266 days. That is how long it has been since Illinois has gone without a budget. And the stories about the people it affects and how it impacts them are endless.
Cerone Brower from Chicago lives with cerebral palsy. He’s non verbal, immobile and can do nothing for himself at the age of 33. His mother fears if the state of Illinois doesn’t act soon to free up much needed money, her son could end up in a home living away from her.
Currently, thanks to one compassionate man, The Browers are able to stick together. But that man is paying the price.
Darrell Stanford says Cerone is a “little brother” he’s grown to love. The two spend a lot of time together. Three times a day, seven days a week, Stanford comes to the Browers Chatham home to feed Cerone, change him, bathe him, carry him up and down the stairs so Cerone’s mother Eller, doesn’t have to. She is 75-years-old and 5’2″. Without Darrell’s physical help, she would be forced to care for her physically and mentally handicapped son herself.
As a home care aide, Darrell is paid by the state’s Department of Human Services. At least that was the plan. For weeks, he has been working for free. The checks stopped coming, but the needs at the Brower’s continued.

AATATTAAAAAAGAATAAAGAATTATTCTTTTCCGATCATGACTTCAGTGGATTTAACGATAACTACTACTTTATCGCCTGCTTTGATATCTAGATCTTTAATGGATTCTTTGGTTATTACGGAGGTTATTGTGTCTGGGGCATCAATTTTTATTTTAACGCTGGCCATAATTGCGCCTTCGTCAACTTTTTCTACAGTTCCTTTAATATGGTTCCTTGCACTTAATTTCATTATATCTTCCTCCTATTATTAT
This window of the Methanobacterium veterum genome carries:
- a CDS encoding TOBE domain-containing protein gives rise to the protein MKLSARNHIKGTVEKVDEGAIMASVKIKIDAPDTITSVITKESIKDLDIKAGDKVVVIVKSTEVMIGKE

It’s been rough for all of them.
“I haven’t been getting paid so sometimes, I don”t have gas or bus fair,” Darrell says. “So it’s difficult.”
Darrell makes $10 an hour. But he couldn’t leave the Browers out in the cold. So dependable and devoted Darrell came to work every day anyway out of the goodness of his heart.
“I don’t make much, but the little I do make doesn’t go that far. So for nothing to be coming in, it makes it a lot worse. A lot worse,” he says.
Darrel even emailed the governor himself in search of answers. He got a form letter back instead.
So WGN News phoned Marsol Enterprises in Olympia Fields, to inquire about the delay with three paychecks. Marsol is the company that issues Darrel’s check . They did not returned our calls.
Then, out of nowhere, one check showed up last week. And a sign showed up on the company’s door suggesting backlogs in the pay department were finally freeing up this Friday.
But how? Why? When the status in Springfield is the same?
Eller Brower says she is breathing more easily knowing that Darrell and his helping hands are being paid for his hard work. At least it appears that way.
This as the financial indecision downstate remains unresolved. The fear in the Brower’s house continues of having to send Cerone to a home away from his mother if someone like Darrell isn’t there to help.
“Hopefully they will see the need not only of Cerone, but of others,” Eller Brower says.